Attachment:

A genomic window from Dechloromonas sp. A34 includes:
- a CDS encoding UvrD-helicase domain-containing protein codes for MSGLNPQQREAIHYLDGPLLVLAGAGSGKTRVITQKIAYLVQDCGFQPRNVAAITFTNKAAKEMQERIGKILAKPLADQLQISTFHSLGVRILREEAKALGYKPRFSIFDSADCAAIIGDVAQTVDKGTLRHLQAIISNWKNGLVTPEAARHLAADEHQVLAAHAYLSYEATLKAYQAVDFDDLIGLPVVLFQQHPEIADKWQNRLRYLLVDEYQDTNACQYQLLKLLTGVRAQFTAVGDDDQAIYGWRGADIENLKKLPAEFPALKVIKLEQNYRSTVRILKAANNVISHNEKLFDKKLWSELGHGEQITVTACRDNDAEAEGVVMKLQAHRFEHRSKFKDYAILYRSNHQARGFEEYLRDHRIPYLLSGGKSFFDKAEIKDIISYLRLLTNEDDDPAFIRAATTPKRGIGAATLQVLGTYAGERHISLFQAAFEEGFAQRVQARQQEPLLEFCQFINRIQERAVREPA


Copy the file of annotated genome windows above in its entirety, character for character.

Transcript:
A genomic window from Dechloromonas sp. A34 includes:
- a CDS encoding UvrD-helicase domain-containing protein codes for MSGLNPQQREAIHYLDGPLLVLAGAGSGKTRVITQKIAYLVQDCGFQPRNVAAITFTNKAAKEMQERIGKILAKPLADQLQISTFHSLGVRILREEAKALGYKPRFSIFDSADCAAIIGDVAQTVDKGTLRHLQAIISNWKNGLVTPEAARHLAADEHQVLAAHAYLSYEATLKAYQAVDFDDLIGLPVVLFQQHPEIADKWQNRLRYLLVDEYQDTNACQYQLLKLLTGVRAQFTAVGDDDQAIYGWRGADIENLKKLPAEFPALKVIKLEQNYRSTVRILKAANNVISHNEKLFDKKLWSELGHGEQITVTACRDNDAEAEGVVMKLQAHRFEHRSKFKDYAILYRSNHQARGFEEYLRDHRIPYLLSGGKSFFDKAEIKDIISYLRLLTNEDDDPAFIRAATTPKRGIGAATLQVLGTYAGERHISLFQAAFEEGFAQRVQARQQEPLLEFCQFINRIQERAVREPA